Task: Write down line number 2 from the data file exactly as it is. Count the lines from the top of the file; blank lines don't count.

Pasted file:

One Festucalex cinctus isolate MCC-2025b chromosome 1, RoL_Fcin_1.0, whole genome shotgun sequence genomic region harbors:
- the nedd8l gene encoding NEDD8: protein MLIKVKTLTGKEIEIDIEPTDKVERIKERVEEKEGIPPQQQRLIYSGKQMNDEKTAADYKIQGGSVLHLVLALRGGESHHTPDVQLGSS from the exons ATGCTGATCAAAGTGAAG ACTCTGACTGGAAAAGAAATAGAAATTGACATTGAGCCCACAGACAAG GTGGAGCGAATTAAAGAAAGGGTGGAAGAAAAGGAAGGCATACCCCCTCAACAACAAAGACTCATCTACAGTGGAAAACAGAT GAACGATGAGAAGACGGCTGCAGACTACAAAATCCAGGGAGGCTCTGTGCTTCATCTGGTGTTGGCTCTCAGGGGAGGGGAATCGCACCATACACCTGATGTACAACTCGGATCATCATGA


- the nedd8l gene encoding NEDD8: protein MLIKVKTLTGKEIEIDIEPTDKVERIKERVEEKEGIPPQQQRLIYSGKQMNDEKTAADYKIQGGSVLHLVLALRGGESHHTPDVQLGSS from the exons ATGCTGATCAAAGTGAAG ACTCTGACTGGAAAAGAAATAGAAATTGACATTGAGCCCACAGACAAG GTGGAGCGAATTAAAGAAAGGGTGGAAGAAAAGGAAGGCATACCCCCTCAACAACAAAGACTCATCTACAGTGGAAAACAGAT GAACGATGAGAAGACGGCTGCAGACTACAAAATCCAGGGAGGCTCTGTGCTTCATCTGGTGTTGGCTCTCAGGGGAGGGGAATCGCACCATACACCTGATGTACAACTCGGATCATCATGA